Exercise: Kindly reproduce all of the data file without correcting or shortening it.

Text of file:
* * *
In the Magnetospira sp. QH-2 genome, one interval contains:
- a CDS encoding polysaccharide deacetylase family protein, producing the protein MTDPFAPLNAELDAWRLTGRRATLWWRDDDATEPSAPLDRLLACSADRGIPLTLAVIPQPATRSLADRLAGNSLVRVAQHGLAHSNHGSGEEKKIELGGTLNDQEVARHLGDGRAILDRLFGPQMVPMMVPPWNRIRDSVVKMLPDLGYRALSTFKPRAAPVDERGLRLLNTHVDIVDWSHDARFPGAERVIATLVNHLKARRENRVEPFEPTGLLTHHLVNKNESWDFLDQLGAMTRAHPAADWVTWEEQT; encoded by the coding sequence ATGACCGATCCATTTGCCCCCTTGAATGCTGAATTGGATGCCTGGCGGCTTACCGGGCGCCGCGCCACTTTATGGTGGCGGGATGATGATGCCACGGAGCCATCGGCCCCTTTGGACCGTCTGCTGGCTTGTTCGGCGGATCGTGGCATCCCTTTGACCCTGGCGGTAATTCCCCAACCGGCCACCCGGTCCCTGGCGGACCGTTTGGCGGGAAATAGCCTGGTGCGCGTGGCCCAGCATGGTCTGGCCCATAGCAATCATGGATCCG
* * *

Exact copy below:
In the Magnetospira sp. QH-2 genome, one interval contains:
- a CDS encoding polysaccharide deacetylase family protein, producing the protein MTDPFAPLNAELDAWRLTGRRATLWWRDDDATEPSAPLDRLLACSADRGIPLTLAVIPQPATRSLADRLAGNSLVRVAQHGLAHSNHGSGEEKKIELGGTLNDQEVARHLGDGRAILDRLFGPQMVPMMVPPWNRIRDSVVKMLPDLGYRALSTFKPRAAPVDERGLRLLNTHVDIVDWSHDARFPGAERVIATLVNHLKARRENRVEPFEPTGLLTHHLVNKNESWDFLDQLGAMTRAHPAADWVTWEEQT; encoded by the coding sequence ATGACCGATCCATTTGCCCCCTTGAATGCTGAATTGGATGCCTGGCGGCTTACCGGGCGCCGCGCCACTTTATGGTGGCGGGATGATGATGCCACGGAGCCATCGGCCCCTTTGGACCGTCTGCTGGCTTGTTCGGCGGATCGTGGCATCCCTTTGACCCTGGCGGTAATTCCCCAACCGGCCACCCGGTCCCTGGCGGACCGTTTGGCGGGAAATAGCCTGGTGCGCGTGGCCCAGCATGGTCTGGCCCATAGCAATCATGGATCCG